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Developer profits during recession

with 7 comments

South Shields retail units sold

Henry Boot the development company responsible for the building of the Waterloo Square retail transformation at the foot of Garden Lane in South Shields has announced the sale of the four units which house BHS, Debenhams, River Island and Next to Royal London Mutual Insurance Society Limited. The £11.5m sale nets Boot a 5.8% premium on its investment and sees the purchaser paying £2.5m above the year end valuation for 2009.

As King Street suffers the effects of the recession, populated by mobile phone stores, charity shops, pound stores, and cardboard cut out imitation shops, and the former Asda store in Ocean Road remains empty, it is good to know that at least someone is profiting nicely from our once vibrant town centre, perhaps Henry Boot could be persuaded to redevelop everything from Coston Drive to Charlotte Terrace!

South Tyneside Council has talked for a number of years now about increasing and improving the links between King Street and the new developments either end of Coronation Street, there were tentative plans for a niche market project in the Chapter Row area, and of massive updates for the Market Place. Trouble is, these days, consultation and fine tuning takes years and years as the ruling Labour Party in South Tyneside fear dreadful consequences of decision making, they appear to be suffering a lack of leadership, and are driven more by the fear of failure than the desire to strive for success. The years of obfuscation, listening, consultation, planning, listening again, consulting again, rolling out road shows and endless waffling in Community Area Forums has had a stultifying effect on progressing the development of our town centre and other areas waiting for regeneration, such as Rekendyke/Frederick Street. (It is now four years since I first wrote here in response to South Tyneside Council’s plans, I warned against allowing another thirty years to roll by, and yet although land clearance is at last under way, in the intervening four years not a single sod of earth has been turned into a pile of bricks held together with mortar as forecast in the plans.)

It’s surely time to take some risks and make a few decisions, or should we just sit back and watch as our neighbours in Sunderland, North Tyneside and the Newcastle/Gateshead Partnership just sail past and leave us behind?

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Written by curly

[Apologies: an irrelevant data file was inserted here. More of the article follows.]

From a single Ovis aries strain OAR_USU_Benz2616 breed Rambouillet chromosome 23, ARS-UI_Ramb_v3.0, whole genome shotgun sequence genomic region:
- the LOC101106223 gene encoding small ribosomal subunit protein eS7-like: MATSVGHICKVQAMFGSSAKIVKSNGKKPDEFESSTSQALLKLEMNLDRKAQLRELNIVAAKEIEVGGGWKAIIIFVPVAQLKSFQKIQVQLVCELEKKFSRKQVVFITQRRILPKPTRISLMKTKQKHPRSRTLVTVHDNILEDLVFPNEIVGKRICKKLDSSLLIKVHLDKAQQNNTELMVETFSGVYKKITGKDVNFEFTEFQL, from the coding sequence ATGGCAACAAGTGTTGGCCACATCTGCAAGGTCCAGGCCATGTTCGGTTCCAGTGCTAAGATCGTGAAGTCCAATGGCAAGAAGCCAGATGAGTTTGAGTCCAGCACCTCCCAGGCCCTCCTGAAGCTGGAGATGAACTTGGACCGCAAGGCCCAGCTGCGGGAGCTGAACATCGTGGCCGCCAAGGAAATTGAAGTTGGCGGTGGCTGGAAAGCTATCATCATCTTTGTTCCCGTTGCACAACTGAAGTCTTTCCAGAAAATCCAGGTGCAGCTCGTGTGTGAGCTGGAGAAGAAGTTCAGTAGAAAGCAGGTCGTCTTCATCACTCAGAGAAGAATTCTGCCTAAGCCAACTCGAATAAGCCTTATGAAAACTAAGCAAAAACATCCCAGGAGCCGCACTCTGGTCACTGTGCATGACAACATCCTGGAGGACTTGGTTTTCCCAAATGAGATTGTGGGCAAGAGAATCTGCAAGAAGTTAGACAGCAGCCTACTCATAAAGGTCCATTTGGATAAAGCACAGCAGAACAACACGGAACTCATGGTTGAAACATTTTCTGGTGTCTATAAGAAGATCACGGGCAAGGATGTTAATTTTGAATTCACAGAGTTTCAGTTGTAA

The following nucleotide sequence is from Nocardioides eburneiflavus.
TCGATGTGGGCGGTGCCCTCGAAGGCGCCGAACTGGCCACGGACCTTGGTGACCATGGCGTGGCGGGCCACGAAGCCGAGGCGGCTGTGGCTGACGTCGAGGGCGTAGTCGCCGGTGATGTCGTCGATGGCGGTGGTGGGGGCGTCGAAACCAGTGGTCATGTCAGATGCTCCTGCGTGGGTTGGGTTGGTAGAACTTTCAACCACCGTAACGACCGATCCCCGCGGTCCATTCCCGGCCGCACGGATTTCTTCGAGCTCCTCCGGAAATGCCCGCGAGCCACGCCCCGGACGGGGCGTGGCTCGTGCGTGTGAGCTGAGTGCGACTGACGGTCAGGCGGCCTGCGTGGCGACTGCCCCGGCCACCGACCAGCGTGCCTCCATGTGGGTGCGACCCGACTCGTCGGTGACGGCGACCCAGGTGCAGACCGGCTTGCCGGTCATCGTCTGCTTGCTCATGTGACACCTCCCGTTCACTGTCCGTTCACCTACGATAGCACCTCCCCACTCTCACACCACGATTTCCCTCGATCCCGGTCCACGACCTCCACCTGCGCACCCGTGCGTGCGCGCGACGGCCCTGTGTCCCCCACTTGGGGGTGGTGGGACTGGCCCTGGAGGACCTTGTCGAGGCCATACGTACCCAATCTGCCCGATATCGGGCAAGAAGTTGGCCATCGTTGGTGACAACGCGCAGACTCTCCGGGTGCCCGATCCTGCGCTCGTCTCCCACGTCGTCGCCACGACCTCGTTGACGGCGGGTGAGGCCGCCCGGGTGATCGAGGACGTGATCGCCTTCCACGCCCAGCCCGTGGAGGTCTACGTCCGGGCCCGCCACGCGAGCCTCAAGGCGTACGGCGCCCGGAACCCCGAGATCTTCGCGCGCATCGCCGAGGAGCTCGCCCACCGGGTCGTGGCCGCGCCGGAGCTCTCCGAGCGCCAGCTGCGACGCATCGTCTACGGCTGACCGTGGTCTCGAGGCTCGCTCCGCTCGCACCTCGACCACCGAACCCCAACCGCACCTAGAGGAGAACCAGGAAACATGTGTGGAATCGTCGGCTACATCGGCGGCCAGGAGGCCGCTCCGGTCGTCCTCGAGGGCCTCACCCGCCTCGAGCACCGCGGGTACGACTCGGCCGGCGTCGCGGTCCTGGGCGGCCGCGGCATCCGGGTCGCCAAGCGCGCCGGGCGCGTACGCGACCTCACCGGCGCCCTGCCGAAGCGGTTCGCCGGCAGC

March 23, 2010 at 8:16 pm

7 Responses

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  1. I hardly think that the Vaux site in Sunderland or the redevelopment of Whitley Bay seafront are sailing past the efforts of South Tyneside Council.

    cherry bear

    March 23, 2010 at 9:08 pm

    • Ah yes, there are always the odd exceptions to every rule, but we won’t exclude Newcastle Quayside, the Eldon Square extensions, Gateshead Quays, the Metro Centre, Team Valley Retail World, Washington Galleries, Sunderland’s Park Lane refurbishment, the banks of the Wear, Doxford Park, Wessington Way, the Royal Quays, North Shields’ town centre, North Shields’ river frontage, Cobalt Business Park, the Silverlink, all transformed in less time than we spent watching Rekendyke and Frederick Street decay.


      March 23, 2010 at 11:58 pm

  2. North Shields Town Centre? If there is an exception to the rule Curly North Shields town centre must be number one.

    The place consists of whole rows of closed shops, abandoned pubs and a small indoor shopping area that has as it’s busiest retail unit a Pound shop.

    Unlike us at the Durham side of the river North Shields Town Centre does not have an M & S, HMV or a large supermarket.

    I think I would have left North Shields Town Centre out of my reply if I had been you!


    March 23, 2010 at 11:52 pm

    • You are deliberately missing the point, and that is that the old place was demolished and then rebuilt many years ago in double quick time, admittedly using a lot of miner’s cash as investment, but it didn’t take them over thirty years to complete the project.
      Now give me a good estimate as to when the Frederick Street project will be completed (it was started way back in 1972 when “the long streets” were demolished).


      March 24, 2010 at 8:20 am

  3. I was not deliberately missing any point. I was just pointing out that your use of a very run down North Shields town centre to bolster your argument was a very bad decision.


    March 24, 2010 at 11:00 pm

  4. Of course shopping habits have changed since the heyday of Frederick Street. I lived in the area when first married and usd to shop there on Saturdays at the new ‘supermarkets’ like Fine Fare and Value Stores. You could walk along and get everything from baby clothes to the latest record. That was before the big supermarkets where you can get everything under one roof and shopping malls like Metrocentre.
    I remember people complaining when the local hardware shop Frank Lakes closed.The same people went to the likes of B&Q for everything they needed.
    People’s habits have changed and I’m afraid we can’t turn the clock back.


    March 26, 2010 at 2:14 pm

    • Of course change ought to be seen as constant, and more often than not it is for good reasons, but sometimes we need the pace of change to err…….quicken a little?


      March 28, 2010 at 8:47 am

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